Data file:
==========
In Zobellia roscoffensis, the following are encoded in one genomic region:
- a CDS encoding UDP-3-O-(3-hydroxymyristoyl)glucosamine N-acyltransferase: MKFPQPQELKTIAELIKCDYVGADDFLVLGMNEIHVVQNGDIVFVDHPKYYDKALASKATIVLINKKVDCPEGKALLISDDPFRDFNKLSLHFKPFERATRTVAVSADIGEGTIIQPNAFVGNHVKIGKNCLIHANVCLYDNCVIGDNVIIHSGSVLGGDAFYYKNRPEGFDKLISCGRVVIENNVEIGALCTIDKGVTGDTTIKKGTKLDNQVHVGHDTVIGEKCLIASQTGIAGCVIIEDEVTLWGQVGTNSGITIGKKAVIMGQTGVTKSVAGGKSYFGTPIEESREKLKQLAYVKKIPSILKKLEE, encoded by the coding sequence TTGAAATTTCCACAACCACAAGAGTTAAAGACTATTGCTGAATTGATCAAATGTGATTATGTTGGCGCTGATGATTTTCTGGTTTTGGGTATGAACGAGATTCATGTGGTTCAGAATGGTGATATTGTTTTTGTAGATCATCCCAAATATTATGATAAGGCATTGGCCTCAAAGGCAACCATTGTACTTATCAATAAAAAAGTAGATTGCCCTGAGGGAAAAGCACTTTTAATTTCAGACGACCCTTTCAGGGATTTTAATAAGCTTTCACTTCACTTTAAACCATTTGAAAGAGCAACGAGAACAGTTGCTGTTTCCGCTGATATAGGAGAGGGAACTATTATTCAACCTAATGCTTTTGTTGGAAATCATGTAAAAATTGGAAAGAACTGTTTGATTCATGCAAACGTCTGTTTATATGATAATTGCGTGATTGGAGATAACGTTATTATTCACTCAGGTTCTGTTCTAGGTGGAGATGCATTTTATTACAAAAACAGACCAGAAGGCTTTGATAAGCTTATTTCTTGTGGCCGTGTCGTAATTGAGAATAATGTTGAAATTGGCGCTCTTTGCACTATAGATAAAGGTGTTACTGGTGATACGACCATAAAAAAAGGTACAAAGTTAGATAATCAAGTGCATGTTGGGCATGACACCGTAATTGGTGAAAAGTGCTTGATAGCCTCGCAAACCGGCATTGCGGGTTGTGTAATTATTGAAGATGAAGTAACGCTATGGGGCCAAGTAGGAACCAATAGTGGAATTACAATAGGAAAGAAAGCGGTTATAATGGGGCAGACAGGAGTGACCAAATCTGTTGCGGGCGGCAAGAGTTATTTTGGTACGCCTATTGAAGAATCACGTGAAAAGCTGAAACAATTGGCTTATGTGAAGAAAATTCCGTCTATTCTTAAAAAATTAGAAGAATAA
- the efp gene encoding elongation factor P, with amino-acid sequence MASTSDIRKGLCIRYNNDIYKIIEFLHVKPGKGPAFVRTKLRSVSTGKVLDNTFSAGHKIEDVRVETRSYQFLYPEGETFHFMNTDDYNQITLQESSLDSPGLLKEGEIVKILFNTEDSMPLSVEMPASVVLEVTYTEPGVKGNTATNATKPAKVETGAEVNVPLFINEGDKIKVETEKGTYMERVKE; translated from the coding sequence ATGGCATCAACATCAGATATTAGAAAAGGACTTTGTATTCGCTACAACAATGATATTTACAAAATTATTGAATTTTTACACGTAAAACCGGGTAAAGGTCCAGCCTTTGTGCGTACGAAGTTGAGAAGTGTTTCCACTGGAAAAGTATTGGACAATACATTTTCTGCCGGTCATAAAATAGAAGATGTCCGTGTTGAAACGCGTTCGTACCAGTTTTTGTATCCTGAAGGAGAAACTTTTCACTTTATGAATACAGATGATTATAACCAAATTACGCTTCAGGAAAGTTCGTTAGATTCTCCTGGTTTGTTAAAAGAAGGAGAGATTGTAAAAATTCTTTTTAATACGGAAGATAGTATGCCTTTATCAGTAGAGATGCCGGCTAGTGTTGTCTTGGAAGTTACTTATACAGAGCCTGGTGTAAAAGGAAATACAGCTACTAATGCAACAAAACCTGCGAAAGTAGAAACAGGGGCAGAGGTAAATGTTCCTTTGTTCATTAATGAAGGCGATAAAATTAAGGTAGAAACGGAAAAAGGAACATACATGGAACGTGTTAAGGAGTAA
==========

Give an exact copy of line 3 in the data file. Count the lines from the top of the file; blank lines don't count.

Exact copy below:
- the efp gene encoding elongation factor P, with amino-acid sequence MASTSDIRKGLCIRYNNDIYKIIEFLHVKPGKGPAFVRTKLRSVSTGKVLDNTFSAGHKIEDVRVETRSYQFLYPEGETFHFMNTDDYNQITLQESSLDSPGLLKEGEIVKILFNTEDSMPLSVEMPASVVLEVTYTEPGVKGNTATNATKPAKVETGAEVNVPLFINEGDKIKVETEKGTYMERVKE; translated from the coding sequence ATGGCATCAACATCAGATATTAGAAAAGGACTTTGTATTCGCTACAACAATGATATTTACAAAATTATTGAATTTTTACACGTAAAACCGGGTAAAGGTCCAGCCTTTGTGCGTACGAAGTTGAGAAGTGTTTCCACTGGAAAAGTATTGGACAATACATTTTCTGCCGGTCATAAAATAGAAGATGTCCGTGTTGAAACGCGTTCGTACCAGTTTTTGTATCCTGAAGGAGAAACTTTTCACTTTATGAATACAGATGATTATAACCAAATTACGCTTCAGGAAAGTTCGTTAGATTCTCCTGGTTTGTTAAAAGAAGGAGAGATTGTAAAAATTCTTTTTAATACGGAAGATAGTATGCCTTTATCAGTAGAGATGCCGGCTAGTGTTGTCTTGGAAGTTACTTATACAGAGCCTGGTGTAAAAGGAAATACAGCTACTAATGCAACAAAACCTGCGAAAGTAGAAACAGGGGCAGAGGTAAATGTTCCTTTGTTCATTAATGAAGGCGATAAAATTAAGGTAGAAACGGAAAAAGGAACATACATGGAACGTGTTAAGGAGTAA